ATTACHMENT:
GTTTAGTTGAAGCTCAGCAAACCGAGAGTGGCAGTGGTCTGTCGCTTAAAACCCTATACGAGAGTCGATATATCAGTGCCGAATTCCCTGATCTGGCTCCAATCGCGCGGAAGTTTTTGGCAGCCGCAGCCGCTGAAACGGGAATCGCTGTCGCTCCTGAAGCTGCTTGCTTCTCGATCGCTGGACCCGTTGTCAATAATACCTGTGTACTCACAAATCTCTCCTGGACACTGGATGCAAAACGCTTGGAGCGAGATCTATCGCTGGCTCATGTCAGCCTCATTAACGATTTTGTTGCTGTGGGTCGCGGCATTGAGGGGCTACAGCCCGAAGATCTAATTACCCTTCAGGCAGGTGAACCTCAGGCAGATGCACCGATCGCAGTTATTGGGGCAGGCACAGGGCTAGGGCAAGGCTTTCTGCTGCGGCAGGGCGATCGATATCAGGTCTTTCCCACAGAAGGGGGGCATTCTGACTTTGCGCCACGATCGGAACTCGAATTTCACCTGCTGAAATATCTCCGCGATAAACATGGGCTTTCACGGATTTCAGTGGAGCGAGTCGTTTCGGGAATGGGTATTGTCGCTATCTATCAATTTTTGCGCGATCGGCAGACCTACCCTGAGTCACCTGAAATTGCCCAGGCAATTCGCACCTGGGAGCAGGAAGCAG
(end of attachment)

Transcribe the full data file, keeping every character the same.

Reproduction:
GTTTAGTTGAAGCTCAGCAAACCGAGAGTGGCAGTGGTCTGTCGCTTAAAACCCTATACGAGAGTCGATATATCAGTGCCGAATTCCCTGATCTGGCTCCAATCGCGCGGAAGTTTTTGGCAGCCGCAGCCGCTGAAACGGGAATCGCTGTCGCTCCTGAAGCTGCTTGCTTCTCGATCGCTGGACCCGTTGTCAATAATACCTGTGTACTCACAAATCTCTCCTGGACACTGGATGCAAAACGCTTGGAGCGAGATCTATCGCTGGCTCATGTCAGCCTCATTAACGATTTTGTTGCTGTGGGTCGCGGCATTGAGGGGCTACAGCCCGAAGATCTAATTACCCTTCAGGCAGGTGAACCTCAGGCAGATGCACCGATCGCAGTTATTGGGGCAGGCACAGGGCTAGGGCAAGGCTTTCTGCTGCGGCAGGGCGATCGATATCAGGTCTTTCCCACAGAAGGGGGGCATTCTGACTTTGCGCCACGATCGGAACTCGAATTTCACCTGCTGAAATATCTCCGCGATAAACATGGGCTTTCACGGATTTCAGTGGAGCGAGTCGTTTCGGGAATGGGTATTGTCGCTATCTATCAATTTTTGCGCGATCGGCAGACCTACCCTGAGTCACCTGAAATTGCCCAGGCAATTCGCACCTGGGAGCAGGAAGCAG